“Teaching is a sacred profession. And art is a form of teaching.”
— Stephen Sondheim
The post I was going to write here this month was pushed out of my mind – and into next month – by the fact that one of my great creative heroes, the Broadway composer and lyricist Stephen Sondheim, passed away the day after Thanksgiving.
I have many creative heroes in a variety of fields: fiction, fantasy, science fiction, comics, animation, and playwriting. But in the arena of musical theater no one has influenced me as much personally, professionally, and creatively Stephen Sondheim.
If you are unfamiliar with Sondheim’s work, you may be asking – what does he have to do with the teaching of writing? And if you know his work but nothing about his history… you may also be wondering what he has to do with the teaching of writing.
What does Stephen Sondheim have to do with writing instruction? The answer: Everything. Sondheim has a lot to say about teaching and writing actually. Stay with me.
For the uninitiated, you may think musicals are the arena of feel-good, somewhat sappy shows like Annie or The Sound of Music. Sondheim wrote lyrics for a couple of shows (West Side Story, which has a new movie version opening this month, was his Broadway debut), but once he began writing music as well, he chose to write challenging shows about complex, thought- provoking subjects: the ambivalence of marriage (Company), the death of the American dream (Follies), the modern history of Japan (Pacific Overtures), serial killing and cannibalism (Sweeney Todd), pointillist art (Sunday in the Park with George), and presidential assassins and would-be assassins (Assassins) – just to name some of them. His lyrics have such depth and resonance he has often been compared to Shakespeare.
My own history with Sondheim began my senior year of high school in Upstate New York in an English elective titled American Musical Theater. We read musical scripts (librettos) as literature, and my teacher, Mr. Jacobs, assigned me three Sondheim shows to read and write essays about. When the semester course was over, he handed me the next script and album in Sondheim’s roster of shows and told me to keep reading and listening. I said, “That class is over.” He told me to keep reading anyway. I did. I later made Sondheim’s lyrics the subject of my senior research in English, and even later taught one of his shows, Into the Woods, to my sixth graders as part of a year-long unit on happiness. I am currently mentoring a student for her I.B. extended essay on Sweeney Todd.
In addition to being an excellent lyricist, Sondheim was an excellent teacher of the principles of lyric writing. I read his essay about lyric writing while I was still in high school, and I think his principles of writing have impacted my own writing instruction for many years, and probably led to my idea of Big Picture/Close up Writing. Without further ado, here are his principles:
Content Dictates Form
Less Is More
God Is in the Details
all in the service of
without which nothing else matters.
He considered these principles so important, he covered the endpapers of his collected lyrics with them.
He considered them principles of lyric writing, but lyric writing is all writing writ small, and I think these very simple ideas can apply to almost any kind of writing.
I consider his first principle to be the number one rule of writing, big picture: Content Dictates Form. What you have to say determines the form the writing will take. You don’t just write the same way every time you write – you vary the writing based on the situation. I have been ranting and raving (me and a lot of other teachers) against the stifling grip the five-paragraph-essay has had on writing instruction for years now. But perhaps instead of arguing against formula writing, we should argue for Sondheim’s first principle: Content Dictates Form.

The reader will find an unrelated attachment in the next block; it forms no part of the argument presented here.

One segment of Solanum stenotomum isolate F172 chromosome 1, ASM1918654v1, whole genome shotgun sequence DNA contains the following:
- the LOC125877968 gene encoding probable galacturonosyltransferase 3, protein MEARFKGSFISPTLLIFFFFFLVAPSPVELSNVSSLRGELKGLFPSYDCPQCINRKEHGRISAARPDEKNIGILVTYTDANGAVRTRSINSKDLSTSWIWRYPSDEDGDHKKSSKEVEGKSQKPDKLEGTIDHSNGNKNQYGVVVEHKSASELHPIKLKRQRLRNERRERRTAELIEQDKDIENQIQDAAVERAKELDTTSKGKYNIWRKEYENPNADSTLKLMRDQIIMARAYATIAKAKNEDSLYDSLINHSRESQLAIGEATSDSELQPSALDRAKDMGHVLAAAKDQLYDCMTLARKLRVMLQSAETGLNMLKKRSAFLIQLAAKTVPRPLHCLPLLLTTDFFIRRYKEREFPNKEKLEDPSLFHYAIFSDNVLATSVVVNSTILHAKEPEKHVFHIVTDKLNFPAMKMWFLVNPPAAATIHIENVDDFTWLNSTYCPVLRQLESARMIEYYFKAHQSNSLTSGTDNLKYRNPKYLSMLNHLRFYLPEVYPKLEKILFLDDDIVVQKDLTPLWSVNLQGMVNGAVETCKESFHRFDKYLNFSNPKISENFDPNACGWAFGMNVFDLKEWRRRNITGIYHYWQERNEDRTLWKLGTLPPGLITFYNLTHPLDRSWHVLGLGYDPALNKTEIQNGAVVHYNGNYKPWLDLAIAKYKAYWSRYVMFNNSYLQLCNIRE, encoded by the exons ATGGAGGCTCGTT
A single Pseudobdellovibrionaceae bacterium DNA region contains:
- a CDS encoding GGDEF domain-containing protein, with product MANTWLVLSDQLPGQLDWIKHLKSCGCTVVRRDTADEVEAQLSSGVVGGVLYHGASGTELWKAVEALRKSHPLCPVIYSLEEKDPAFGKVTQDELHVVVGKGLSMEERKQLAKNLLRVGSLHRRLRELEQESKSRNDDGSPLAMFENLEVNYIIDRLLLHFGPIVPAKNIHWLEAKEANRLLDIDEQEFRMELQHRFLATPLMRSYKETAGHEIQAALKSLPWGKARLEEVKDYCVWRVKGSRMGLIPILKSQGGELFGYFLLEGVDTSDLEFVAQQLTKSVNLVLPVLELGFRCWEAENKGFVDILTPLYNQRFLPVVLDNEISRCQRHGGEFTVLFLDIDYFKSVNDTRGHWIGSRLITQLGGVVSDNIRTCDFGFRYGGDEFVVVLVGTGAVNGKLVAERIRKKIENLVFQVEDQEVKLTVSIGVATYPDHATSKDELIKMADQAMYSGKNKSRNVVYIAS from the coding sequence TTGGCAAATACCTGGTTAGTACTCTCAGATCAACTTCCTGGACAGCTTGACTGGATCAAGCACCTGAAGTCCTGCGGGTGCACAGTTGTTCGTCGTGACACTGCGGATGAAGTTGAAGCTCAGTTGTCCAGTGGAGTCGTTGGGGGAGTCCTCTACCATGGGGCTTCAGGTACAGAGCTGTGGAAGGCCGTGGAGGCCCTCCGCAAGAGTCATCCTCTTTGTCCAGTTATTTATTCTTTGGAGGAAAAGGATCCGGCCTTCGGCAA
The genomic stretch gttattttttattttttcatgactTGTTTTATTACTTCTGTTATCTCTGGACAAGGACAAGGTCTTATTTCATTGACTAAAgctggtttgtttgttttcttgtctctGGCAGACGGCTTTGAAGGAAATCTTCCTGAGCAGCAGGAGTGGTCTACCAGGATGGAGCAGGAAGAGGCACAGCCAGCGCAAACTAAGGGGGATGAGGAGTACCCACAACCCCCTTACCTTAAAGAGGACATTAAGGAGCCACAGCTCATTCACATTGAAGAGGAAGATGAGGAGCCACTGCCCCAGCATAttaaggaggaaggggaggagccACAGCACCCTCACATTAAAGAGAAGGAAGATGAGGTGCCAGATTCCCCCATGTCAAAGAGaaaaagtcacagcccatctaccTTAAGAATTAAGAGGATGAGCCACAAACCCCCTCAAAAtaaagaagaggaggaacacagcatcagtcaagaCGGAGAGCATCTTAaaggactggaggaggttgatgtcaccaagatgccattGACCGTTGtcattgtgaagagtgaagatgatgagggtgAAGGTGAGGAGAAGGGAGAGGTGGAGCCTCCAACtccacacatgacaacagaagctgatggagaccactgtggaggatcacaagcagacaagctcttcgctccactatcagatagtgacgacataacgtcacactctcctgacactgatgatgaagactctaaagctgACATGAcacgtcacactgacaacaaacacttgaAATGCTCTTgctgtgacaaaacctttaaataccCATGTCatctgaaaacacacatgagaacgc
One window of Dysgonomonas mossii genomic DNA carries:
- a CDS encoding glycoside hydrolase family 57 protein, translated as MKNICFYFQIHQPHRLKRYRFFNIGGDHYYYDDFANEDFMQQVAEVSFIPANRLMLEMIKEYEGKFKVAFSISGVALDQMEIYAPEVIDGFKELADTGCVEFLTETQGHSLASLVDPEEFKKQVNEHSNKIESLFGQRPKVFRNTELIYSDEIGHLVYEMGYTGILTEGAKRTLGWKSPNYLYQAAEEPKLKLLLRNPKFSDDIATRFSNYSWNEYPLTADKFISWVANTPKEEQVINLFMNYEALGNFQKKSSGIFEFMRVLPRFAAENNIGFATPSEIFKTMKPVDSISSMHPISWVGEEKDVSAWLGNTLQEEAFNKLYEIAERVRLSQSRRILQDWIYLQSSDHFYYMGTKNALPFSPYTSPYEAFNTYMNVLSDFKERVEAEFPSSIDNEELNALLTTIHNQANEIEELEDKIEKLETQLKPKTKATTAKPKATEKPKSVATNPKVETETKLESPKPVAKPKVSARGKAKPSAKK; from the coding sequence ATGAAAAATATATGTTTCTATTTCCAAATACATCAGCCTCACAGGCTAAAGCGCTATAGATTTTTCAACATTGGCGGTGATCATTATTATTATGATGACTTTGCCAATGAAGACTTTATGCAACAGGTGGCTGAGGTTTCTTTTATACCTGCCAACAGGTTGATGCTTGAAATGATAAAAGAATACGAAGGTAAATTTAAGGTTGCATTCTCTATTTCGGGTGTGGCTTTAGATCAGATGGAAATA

In his first outing as both composer and lyricist, a show called A Funny Thing Happened on the Way to the Forum, he opened a farcical romp about sex, disguises, and people running in and out of doors chasing each other with a gently lilting song called “Love is in the Air” that would have worked as the opening number of a gently lilting musical by Rodgers and Hammerstein. But in front of raucous farce, it set the audience up to expect the wrong kind of show – and the show was therefore flopping out of town. He wrote a new opening number, “Comedy Tonight” that told the audience exactly what to expect:
Something familiar,/Something peculiar,/Something for everyone – a comedy tonight!
Something appealing,/Something appalling,/Something for everyone – a comedy tonight!
The rest of the show stayed the same: once he changed the opening number so that it fit the content of the show, it became a hit, and the audience started to laugh because they knew what kind of show to expect. He had tried to write a generic opening number – standard form – and it didn’t work. The content needed to dictate the form – and he needed a non-standard opening number.
Sweeney Todd, his serial-killer musical, is designed to be scary. Sondheim knew from scary movies that the way to keep the suspense going was to have nearly-constant music. So Sweeney Todd is nearly all sung – not because he was trying to write an opera, but because the content (a scary story) dictated the form (lots of music).
We need to stop telling students there is one format for all writing and they should just stick to that. They need to understand that every writing situation is a new one – and the universal principle for dealing with it is to remember that Content Dictates Form.
Sondheim’s second principle – God is in the Details – is, for me, the first rule of close up writing. It’s all about the details, the details, the details. The past decade of Common Core obsession with text-evidence has left many of our students able to string quotes from articles together but unable to think in terms of concrete details. But details matter. We remember vivid writing. Details stick in our brains. Abstractions tend to be forgotten.